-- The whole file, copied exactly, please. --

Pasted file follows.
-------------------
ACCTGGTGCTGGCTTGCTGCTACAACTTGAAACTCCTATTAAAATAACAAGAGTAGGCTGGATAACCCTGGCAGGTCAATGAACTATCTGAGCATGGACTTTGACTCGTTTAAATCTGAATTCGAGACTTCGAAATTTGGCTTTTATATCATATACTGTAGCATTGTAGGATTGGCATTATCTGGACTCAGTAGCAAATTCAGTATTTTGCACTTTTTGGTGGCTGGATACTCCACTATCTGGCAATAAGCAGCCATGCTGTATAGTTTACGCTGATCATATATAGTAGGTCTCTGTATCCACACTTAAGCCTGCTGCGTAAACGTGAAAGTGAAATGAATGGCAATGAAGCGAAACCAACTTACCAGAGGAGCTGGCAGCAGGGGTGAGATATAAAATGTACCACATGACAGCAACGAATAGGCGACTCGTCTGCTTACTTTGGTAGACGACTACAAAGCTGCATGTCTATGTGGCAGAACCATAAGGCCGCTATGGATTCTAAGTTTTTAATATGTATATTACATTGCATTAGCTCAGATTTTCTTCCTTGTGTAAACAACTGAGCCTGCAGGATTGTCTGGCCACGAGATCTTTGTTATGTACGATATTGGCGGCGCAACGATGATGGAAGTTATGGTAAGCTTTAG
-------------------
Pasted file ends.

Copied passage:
ACCTGGTGCTGGCTTGCTGCTACAACTTGAAACTCCTATTAAAATAACAAGAGTAGGCTGGATAACCCTGGCAGGTCAATGAACTATCTGAGCATGGACTTTGACTCGTTTAAATCTGAATTCGAGACTTCGAAATTTGGCTTTTATATCATATACTGTAGCATTGTAGGATTGGCATTATCTGGACTCAGTAGCAAATTCAGTATTTTGCACTTTTTGGTGGCTGGATACTCCACTATCTGGCAATAAGCAGCCATGCTGTATAGTTTACGCTGATCATATATAGTAGGTCTCTGTATCCACACTTAAGCCTGCTGCGTAAACGTGAAAGTGAAATGAATGGCAATGAAGCGAAACCAACTTACCAGAGGAGCTGGCAGCAGGGGTGAGATATAAAATGTACCACATGACAGCAACGAATAGGCGACTCGTCTGCTTACTTTGGTAGACGACTACAAAGCTGCATGTCTATGTGGCAGAACCATAAGGCCGCTATGGATTCTAAGTTTTTAATATGTATATTACATTGCATTAGCTCAGATTTTCTTCCTTGTGTAAACAACTGAGCCTGCAGGATTGTCTGGCCACGAGATCTTTGTTATGTACGATATTGGCGGCGCAACGATGATGGAAGTTATGGTAAGCTTTAG